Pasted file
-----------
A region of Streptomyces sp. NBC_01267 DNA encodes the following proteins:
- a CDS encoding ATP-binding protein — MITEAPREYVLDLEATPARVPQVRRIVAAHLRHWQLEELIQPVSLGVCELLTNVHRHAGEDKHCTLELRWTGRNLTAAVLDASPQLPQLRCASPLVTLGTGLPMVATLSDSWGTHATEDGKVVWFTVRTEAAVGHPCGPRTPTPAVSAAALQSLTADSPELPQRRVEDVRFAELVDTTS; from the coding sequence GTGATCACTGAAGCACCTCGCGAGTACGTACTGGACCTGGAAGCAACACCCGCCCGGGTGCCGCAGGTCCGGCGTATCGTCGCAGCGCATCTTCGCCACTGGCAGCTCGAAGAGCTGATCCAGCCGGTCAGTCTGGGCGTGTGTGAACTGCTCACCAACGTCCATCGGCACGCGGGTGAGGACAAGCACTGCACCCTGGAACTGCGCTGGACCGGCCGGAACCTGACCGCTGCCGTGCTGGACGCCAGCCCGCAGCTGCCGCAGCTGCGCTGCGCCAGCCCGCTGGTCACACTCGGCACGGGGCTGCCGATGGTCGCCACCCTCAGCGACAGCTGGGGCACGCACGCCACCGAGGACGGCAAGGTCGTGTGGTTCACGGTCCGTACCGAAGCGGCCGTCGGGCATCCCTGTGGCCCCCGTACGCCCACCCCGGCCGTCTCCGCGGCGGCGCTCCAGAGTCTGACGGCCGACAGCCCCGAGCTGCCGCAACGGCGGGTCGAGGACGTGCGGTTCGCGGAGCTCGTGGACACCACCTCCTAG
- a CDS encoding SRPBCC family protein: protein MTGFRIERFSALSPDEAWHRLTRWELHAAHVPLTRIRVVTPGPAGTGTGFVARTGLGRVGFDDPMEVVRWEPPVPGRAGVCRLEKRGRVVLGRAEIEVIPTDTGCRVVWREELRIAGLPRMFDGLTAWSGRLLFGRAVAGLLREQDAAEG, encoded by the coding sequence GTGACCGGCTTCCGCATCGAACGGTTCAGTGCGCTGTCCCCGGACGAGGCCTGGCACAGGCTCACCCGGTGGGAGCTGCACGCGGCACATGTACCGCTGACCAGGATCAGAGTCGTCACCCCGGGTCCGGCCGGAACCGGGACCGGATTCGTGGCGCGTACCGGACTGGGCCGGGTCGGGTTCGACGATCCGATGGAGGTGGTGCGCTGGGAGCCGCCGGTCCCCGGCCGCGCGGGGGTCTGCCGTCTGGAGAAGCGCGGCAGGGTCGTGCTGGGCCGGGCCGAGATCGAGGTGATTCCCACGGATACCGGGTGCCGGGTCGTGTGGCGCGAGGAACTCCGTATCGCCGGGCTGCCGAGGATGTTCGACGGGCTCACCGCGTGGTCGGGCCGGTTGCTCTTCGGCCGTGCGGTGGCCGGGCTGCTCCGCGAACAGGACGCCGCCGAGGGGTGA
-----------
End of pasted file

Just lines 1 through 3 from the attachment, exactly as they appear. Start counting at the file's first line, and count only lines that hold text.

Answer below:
A region of Streptomyces sp. NBC_01267 DNA encodes the following proteins:
- a CDS encoding ATP-binding protein — MITEAPREYVLDLEATPARVPQVRRIVAAHLRHWQLEELIQPVSLGVCELLTNVHRHAGEDKHCTLELRWTGRNLTAAVLDASPQLPQLRCASPLVTLGTGLPMVATLSDSWGTHATEDGKVVWFTVRTEAAVGHPCGPRTPTPAVSAAALQSLTADSPELPQRRVEDVRFAELVDTTS; from the coding sequence GTGATCACTGAAGCACCTCGCGAGTACGTACTGGACCTGGAAGCAACACCCGCCCGGGTGCCGCAGGTCCGGCGTATCGTCGCAGCGCATCTTCGCCACTGGCAGCTCGAAGAGCTGATCCAGCCGGTCAGTCTGGGCGTGTGTGAACTGCTCACCAACGTCCATCGGCACGCGGGTGAGGACAAGCACTGCACCCTGGAACTGCGCTGGACCGGCCGGAACCTGACCGCTGCCGTGCTGGACGCCAGCCCGCAGCTGCCGCAGCTGCGCTGCGCCAGCCCGCTGGTCACACTCGGCACGGGGCTGCCGATGGTCGCCACCCTCAGCGACAGCTGGGGCACGCACGCCACCGAGGACGGCAAGGTCGTGTGGTTCACGGTCCGTACCGAAGCGGCCGTCGGGCATCCCTGTGGCCCCCGTACGCCCACCCCGGCCGTCTCCGCGGCGGCGCTCCAGAGTCTGACGGCCGACAGCCCCGAGCTGCCGCAACGGCGGGTCGAGGACGTGCGGTTCGCGGAGCTCGTGGACACCACCTCCTAG
- a CDS encoding SRPBCC family protein: protein MTGFRIERFSALSPDEAWHRLTRWELHAAHVPLTRIRVVTPGPAGTGTGFVARTGLGRVGFDDPMEVVRWEPPVPGRAGVCRLEKRGRVVLGRAEIEVIPTDTGCRVVWREELRIAGLPRMFDGLTAWSGRLLFGRAVAGLLREQDAAEG, encoded by the coding sequence GTGACCGGCTTCCGCATCGAACGGTTCAGTGCGCTGTCCCCGGACGAGGCCTGGCACAGGCTCACCCGGTGGGAGCTGCACGCGGCACATGTACCGCTGACCAGGATCAGAGTCGTCACCCCGGGTCCGGCCGGAACCGGGACCGGATTCGTGGCGCGTACCGGACTGGGCCGGGTCGGGTTCGACGATCCGATGGAGGTGGTGCGCTGGGAGCCGCCGGTCCCCGGCCGCGCGGGGGTCTGCCGTCTGGAGAAGCGCGGCAGGGTCGTGCTGGGCCGGGCCGAGATCGAGGTGATTCCCACGGATACCGGGTGCCGGGTCGTGTGGCGCGAGGAACTCCGTATCGCCGGGCTGCCGAGGATGTTCGACGGGCTCACCGCGTGGTCGGGCCGGTTGCTCTTCGGCCGTGCGGTGGCCGGGCTGCTCCGCGAACAGGACGCCGCCGAGGGGTGA